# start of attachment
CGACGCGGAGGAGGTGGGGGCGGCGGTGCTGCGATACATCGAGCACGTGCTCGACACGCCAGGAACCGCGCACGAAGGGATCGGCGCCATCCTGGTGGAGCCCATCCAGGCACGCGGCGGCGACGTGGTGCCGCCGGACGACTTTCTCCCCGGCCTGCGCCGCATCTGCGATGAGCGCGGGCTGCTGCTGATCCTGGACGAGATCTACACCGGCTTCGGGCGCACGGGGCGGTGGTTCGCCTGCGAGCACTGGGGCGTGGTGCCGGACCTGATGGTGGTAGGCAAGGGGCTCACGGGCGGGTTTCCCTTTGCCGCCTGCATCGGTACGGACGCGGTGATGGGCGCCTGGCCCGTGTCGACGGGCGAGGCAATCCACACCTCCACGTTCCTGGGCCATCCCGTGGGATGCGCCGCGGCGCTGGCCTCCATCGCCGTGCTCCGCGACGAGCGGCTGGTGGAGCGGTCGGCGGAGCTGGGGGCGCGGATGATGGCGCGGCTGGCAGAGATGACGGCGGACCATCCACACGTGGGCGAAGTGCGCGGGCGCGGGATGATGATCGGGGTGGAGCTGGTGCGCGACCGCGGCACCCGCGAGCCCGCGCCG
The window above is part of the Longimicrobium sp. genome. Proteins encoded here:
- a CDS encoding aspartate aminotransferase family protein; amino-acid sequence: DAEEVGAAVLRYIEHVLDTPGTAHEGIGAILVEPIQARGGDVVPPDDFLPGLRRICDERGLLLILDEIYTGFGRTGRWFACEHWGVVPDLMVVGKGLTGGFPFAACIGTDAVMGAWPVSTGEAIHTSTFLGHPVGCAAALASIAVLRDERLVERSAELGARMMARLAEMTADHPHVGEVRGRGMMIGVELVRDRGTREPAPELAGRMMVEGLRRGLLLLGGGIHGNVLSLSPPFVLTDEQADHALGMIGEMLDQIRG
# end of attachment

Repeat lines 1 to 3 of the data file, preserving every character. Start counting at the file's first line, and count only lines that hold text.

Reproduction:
CGACGCGGAGGAGGTGGGGGCGGCGGTGCTGCGATACATCGAGCACGTGCTCGACACGCCAGGAACCGCGCACGAAGGGATCGGCGCCATCCTGGTGGAGCCCATCCAGGCACGCGGCGGCGACGTGGTGCCGCCGGACGACTTTCTCCCCGGCCTGCGCCGCATCTGCGATGAGCGCGGGCTGCTGCTGATCCTGGACGAGATCTACACCGGCTTCGGGCGCACGGGGCGGTGGTTCGCCTGCGAGCACTGGGGCGTGGTGCCGGACCTGATGGTGGTAGGCAAGGGGCTCACGGGCGGGTTTCCCTTTGCCGCCTGCATCGGTACGGACGCGGTGATGGGCGCCTGGCCCGTGTCGACGGGCGAGGCAATCCACACCTCCACGTTCCTGGGCCATCCCGTGGGATGCGCCGCGGCGCTGGCCTCCATCGCCGTGCTCCGCGACGAGCGGCTGGTGGAGCGGTCGGCGGAGCTGGGGGCGCGGATGATGGCGCGGCTGGCAGAGATGACGGCGGACCATCCACACGTGGGCGAAGTGCGCGGGCGCGGGATGATGATCGGGGTGGAGCTGGTGCGCGACCGCGGCACCCGCGAGCCCGCGCCG
The window above is part of the Longimicrobium sp. genome. Proteins encoded here:
- a CDS encoding aspartate aminotransferase family protein; amino-acid sequence: DAEEVGAAVLRYIEHVLDTPGTAHEGIGAILVEPIQARGGDVVPPDDFLPGLRRICDERGLLLILDEIYTGFGRTGRWFACEHWGVVPDLMVVGKGLTGGFPFAACIGTDAVMGAWPVSTGEAIHTSTFLGHPVGCAAALASIAVLRDERLVERSAELGARMMARLAEMTADHPHVGEVRGRGMMIGVELVRDRGTREPAPELAGRMMVEGLRRGLLLLGGGIHGNVLSLSPPFVLTDEQADHALGMIGEMLDQIRG